|Publication number||US8028108 B2|
|Application number||US 12/400,944|
|Publication date||Sep 27, 2011|
|Filing date||Mar 10, 2009|
|Priority date||Mar 10, 2009|
|Also published as||US20100235551|
|Publication number||12400944, 400944, US 8028108 B2, US 8028108B2, US-B2-8028108, US8028108 B2, US8028108B2|
|Inventors||Arun Batish, Phong Doan Ly, Jason Charles Myers, Paul Vu|
|Original Assignee||International Business Machines Corporation|
|Export Citation||BiBTeX, EndNote, RefMan|
|Patent Citations (13), Non-Patent Citations (1), Referenced by (3), Classifications (8), Legal Events (4)|
|External Links: USPTO, USPTO Assignment, Espacenet|
1. Field of the Invention
The present invention relates in general to computers, and more particularly to apparatus, method and computer program product embodiments for implementing virtual keyboard video mouse (KVM) functionality for a target computer system using a portable computer.
2. Description of the Related Art
Computers and computer systems are found in a variety of settings in today's society. Computing environments and networks may be found at home, at work, at school, in government, and in other settings. Computing environments increasingly manage data in one or more datacenter environments apart from the interface that computer users typically associate. In many cases, the storage environments are located across wide area networks (WANs), in which data is sent to/received from the data system located remotely from the host. Datacenters are facilities used to house computer systems and associated components, such as telecommunications and storage subsystems. They generally include redundant or backup power supplies, redundant data communications connections, environmental controls, and security devices.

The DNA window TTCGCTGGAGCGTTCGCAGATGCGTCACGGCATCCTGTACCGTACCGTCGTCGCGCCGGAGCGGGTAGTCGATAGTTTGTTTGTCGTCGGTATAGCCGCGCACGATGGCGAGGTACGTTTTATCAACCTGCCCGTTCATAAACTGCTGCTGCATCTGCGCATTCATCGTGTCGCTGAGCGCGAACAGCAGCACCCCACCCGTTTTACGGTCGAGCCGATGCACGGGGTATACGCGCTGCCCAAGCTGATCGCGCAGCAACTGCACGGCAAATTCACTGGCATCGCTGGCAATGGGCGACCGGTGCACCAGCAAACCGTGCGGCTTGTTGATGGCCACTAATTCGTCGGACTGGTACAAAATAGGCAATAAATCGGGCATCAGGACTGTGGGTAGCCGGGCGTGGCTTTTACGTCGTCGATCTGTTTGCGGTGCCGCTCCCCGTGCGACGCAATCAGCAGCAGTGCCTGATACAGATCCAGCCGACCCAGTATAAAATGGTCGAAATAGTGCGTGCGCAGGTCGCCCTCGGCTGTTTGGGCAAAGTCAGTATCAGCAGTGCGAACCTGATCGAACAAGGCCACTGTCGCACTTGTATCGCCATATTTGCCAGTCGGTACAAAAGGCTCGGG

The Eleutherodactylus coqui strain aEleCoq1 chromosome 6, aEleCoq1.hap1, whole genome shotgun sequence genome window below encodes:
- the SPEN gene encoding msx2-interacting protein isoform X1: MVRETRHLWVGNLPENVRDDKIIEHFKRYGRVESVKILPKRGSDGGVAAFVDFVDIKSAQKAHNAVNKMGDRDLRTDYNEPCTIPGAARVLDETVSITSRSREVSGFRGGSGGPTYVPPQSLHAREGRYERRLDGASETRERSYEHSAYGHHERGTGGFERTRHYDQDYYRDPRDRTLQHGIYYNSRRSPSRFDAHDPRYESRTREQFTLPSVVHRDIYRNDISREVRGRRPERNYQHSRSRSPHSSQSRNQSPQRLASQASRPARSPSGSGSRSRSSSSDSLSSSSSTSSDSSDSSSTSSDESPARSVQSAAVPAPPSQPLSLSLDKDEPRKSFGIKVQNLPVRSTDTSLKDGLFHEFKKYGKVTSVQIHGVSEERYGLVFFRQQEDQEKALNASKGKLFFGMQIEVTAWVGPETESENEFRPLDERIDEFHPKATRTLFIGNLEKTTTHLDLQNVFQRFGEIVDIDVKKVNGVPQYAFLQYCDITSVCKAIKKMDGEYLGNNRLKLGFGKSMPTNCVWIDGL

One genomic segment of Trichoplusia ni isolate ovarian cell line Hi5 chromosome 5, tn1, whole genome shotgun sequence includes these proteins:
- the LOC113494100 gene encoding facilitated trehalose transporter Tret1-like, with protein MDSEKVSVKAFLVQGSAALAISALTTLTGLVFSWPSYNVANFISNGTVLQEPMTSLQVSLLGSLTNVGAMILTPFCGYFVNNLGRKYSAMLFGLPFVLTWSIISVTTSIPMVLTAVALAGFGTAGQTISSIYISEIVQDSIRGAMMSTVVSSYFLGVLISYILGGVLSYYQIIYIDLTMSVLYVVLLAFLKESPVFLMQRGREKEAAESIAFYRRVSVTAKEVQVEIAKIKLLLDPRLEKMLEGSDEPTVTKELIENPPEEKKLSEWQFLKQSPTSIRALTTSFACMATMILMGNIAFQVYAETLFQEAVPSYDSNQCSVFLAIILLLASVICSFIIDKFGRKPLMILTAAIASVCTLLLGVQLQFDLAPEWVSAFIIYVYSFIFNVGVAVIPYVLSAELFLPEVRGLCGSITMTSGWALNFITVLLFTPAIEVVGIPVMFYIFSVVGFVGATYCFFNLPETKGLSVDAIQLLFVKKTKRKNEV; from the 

A datacenter may occupy one room of a building, one or more floors, or an entire building. Most of the equipment is often in the form of servers mounted in 19-inch rack cabinets, which are usually placed in single rows forming corridors between them. This allows personnel to access to the front and rear of each cabinet. In a typical data center environment, each of the rack mount servers shares a connection to a keyboard video mouse (KVM) switch. The user toggles the switch in order to connect to a desired server.
Use of traditional KVM switches presents occasional challenges, however. For example, if more than one person needs to use the console to which the KVM switch is connected, however, the first user must finish his/her task first. Only then may the second user toggle the switch and connect to a second server or system. In addition to the foregoing, each system must be connected via a dongle and cable form factor, and daisy-chained and connected to the shared KVM switch. This situation leads to disorganization among the server cables at the back of the rack. One false connection may lead to losing a connection to the other servers daisy-chained to that particular connector. Finally, the user must implement a separate KVM switch (including an attached keyboard, video, and mouse) for each rack in the datacenter environment.
Alternatives to conventional KVM functionality may reduce these issues, such as use of a virtual network computing (VNC) protocol for remote connection to a particular server. However, VNC also poses challenges on occasion. For example, if a particular server is booting into an operating system, it is impossible to remotely connect to the server using VNC in order for a user to determine what is happening in that server during the boot cycle. In those situations, only a physically connected keyboard, video display, and mouse allow the user visibility into the server and the ability to take an appropriate action.